The phenomenon of radioactivity is observed in heavy elements like uranium. A French scientist Henri Becquerel first observed the decay of radioactive elements. The half-life of a radioactive element is the time required for the element to decay to half of the original amount. For instance, half-life is the time period during which half of the atom of a radioactive element undergoes a nuclear process to be reduced into a lighter element.
Process of Radioactive Decay
The process of radioactive decay is spontaneous and irreversible. In a decay, one element is transformed into another element by changing the number of protons in the nucleus of the element. Remember, it's the number of protons that defines an element. The atoms that are involved in the process of radioactive decay are called isotopes. There are mainly three types of radiation―Alpha radiation, Beta radiation, and Gamma radiation.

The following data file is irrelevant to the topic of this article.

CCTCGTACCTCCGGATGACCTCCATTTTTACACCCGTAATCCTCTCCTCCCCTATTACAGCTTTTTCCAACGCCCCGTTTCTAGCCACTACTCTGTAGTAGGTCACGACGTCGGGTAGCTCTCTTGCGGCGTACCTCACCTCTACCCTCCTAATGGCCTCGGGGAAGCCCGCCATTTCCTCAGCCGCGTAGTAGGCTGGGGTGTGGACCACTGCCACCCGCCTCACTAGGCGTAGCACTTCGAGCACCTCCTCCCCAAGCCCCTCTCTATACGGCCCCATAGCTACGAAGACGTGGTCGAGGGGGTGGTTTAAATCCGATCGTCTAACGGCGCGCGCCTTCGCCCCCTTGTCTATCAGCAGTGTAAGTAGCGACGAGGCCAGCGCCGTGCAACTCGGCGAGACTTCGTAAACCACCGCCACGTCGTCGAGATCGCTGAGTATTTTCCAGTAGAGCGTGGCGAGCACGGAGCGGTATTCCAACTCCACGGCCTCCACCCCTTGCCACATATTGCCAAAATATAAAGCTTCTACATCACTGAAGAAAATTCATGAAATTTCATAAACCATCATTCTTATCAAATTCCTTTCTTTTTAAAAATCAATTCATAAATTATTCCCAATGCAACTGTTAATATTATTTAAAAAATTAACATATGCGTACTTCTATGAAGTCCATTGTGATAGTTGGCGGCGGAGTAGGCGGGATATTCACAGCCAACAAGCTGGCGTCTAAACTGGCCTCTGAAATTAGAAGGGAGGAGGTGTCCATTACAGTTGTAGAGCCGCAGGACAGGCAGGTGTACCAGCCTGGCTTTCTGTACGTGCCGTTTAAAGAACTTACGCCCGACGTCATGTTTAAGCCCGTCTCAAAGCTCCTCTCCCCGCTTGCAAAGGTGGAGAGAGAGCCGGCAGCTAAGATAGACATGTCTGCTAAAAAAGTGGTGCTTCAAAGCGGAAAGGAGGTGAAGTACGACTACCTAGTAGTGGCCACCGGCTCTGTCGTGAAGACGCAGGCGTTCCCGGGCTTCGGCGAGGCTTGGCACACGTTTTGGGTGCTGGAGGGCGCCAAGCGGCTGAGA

The process of an alpha decay occurs when the nucleus of an element has too many protons. The decay occurs because of the excessive repulsion of the protons. Emitting a helium nucleus reduces the repulsion. Helium emission takes place when a non-zero probability of transmission takes place in the nucleus of an atom.
A beta radioactive decay occurs when the ratio of the neutron to proton is great. When this condition occurs, a radioactive element becomes unstable. In the process of beta decay, a neutron turns into a proton and an electron, and the electron is emitted.
In a gamma decay process, a high-energy particle of gamma is released. This process occurs when the highly charged nucleus moves from a higher state to lower state.